GISD approves lower tax rate for 2023-2024

After taking all data into consideration (and recalculating after new state legislation this summer) Gladewater ISD trustees approved a 28.25 decrease to the district’s tax rate Monday.
Following a requisite public hearing, a Fiscal Year 2023-2024 rate of $1.002449 per $100 valuation was unanimously-approved 4-0.
Now, the district is waiting, like so many others across Texas, for the state to make up for a loss in operating funds since the passage of Senate Bill 2 and its looming increase to the homestead exemption.
“The amount that we thought we were going to have, the State of Texas is saying they’re going to make sure all school districts are going to be held harmless,” GISD Chief Financial Officer Glenda Hickey explained Sept. 11. “They’re going to give us state aid to compensate us for what we’re not getting in local dollars.
“I’ll keep you abreast on that. What I’ve found over the years is that ‘hold harmless’ is not exactly dollar for dollar. We may get hurt a little bit.”
Later, the school board heard an update on damages to the Weldon Elementary Auditorium and considered applicants to fill Place 5 on the dais.
Trustees approved a $21 million balanced budget for the district June 26. As Gladewater ISD adopts its budget mid-summer, it does so using the preliminary values available at the time and follows up months later with official tax rate adoption based on certified values and current law.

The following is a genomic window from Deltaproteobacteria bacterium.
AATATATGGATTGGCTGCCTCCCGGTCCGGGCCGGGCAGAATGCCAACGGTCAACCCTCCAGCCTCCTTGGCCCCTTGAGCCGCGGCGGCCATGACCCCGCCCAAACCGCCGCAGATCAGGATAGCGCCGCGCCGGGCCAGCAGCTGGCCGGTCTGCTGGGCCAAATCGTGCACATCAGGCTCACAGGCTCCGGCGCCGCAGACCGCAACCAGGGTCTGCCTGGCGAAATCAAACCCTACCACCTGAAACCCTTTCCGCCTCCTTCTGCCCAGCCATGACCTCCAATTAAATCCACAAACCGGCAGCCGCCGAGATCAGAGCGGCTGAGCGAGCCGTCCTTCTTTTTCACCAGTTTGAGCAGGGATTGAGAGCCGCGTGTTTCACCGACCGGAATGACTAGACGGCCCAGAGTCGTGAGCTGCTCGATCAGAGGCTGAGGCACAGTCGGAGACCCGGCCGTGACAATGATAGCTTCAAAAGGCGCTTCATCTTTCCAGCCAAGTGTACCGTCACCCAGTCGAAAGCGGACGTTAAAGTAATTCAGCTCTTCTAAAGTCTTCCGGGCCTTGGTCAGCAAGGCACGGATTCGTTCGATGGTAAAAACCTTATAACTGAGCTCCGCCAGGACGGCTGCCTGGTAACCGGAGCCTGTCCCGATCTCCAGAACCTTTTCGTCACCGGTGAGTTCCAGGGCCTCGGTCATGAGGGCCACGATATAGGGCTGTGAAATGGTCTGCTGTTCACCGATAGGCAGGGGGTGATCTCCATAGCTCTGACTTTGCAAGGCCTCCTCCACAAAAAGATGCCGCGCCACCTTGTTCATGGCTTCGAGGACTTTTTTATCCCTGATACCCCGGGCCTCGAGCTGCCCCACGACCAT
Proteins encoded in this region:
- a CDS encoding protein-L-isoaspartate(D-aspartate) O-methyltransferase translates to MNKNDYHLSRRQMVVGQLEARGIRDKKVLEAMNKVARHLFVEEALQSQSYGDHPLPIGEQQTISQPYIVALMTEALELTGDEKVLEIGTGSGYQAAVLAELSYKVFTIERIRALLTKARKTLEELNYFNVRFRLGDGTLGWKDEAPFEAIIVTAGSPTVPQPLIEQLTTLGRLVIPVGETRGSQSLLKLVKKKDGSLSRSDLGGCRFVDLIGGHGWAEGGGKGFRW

“There’s been some change in law since we last talked,” Hickey said Monday.
The passage of Senate Bill 2 increased the state’s homestead exemption from $40,000 to $100,000. Still awaiting voter ratification in a constitutional amendment election in November, the legislation also decreased the maximum compression rate for Texas school districts.
“Basically, Senate Bill 2 was tax relief for homeowners and all property owners,” Hickey said.
Locally, it reduces Gladewater ISD’s values from preliminaries of $781 million to certified values of $695 million. It impacts the calculation of the district’s Maintenance & Operations (M&O) tax rate as well, reducing it from $0.8538 per $100 valuation in the prior law to $0.7575.
Combining the M&O rate of 0.7575 per $100 valuation with an Interest & Sinking rate of 0.244949 reaches the total tax rate of $1.002449.
“Not a lot of wiggle room in here because the state kind of dictates how we get our maximum compression rate,” Hickey said.
Ultimately, M&O tax revenues drop from $6.35 million under prior law to $4.9 million following passage of SB2.
At least the state has committed to make up the difference, Hickey added: “I should see our state funding probably by the middle of the year.”
Regarding the board’s vacancy, there are seven trustee spots with one vacancy.
According to Dr. Sedric Clark, GISD superintendent, seven applications have been submitted for consideration.
The school board went into closed session to review applications to-date but took no action when they reconvened to adjourn their special meeting.
Per Clark, “They will continue the process at Monday’s regular board meeting,” Sept. 18.

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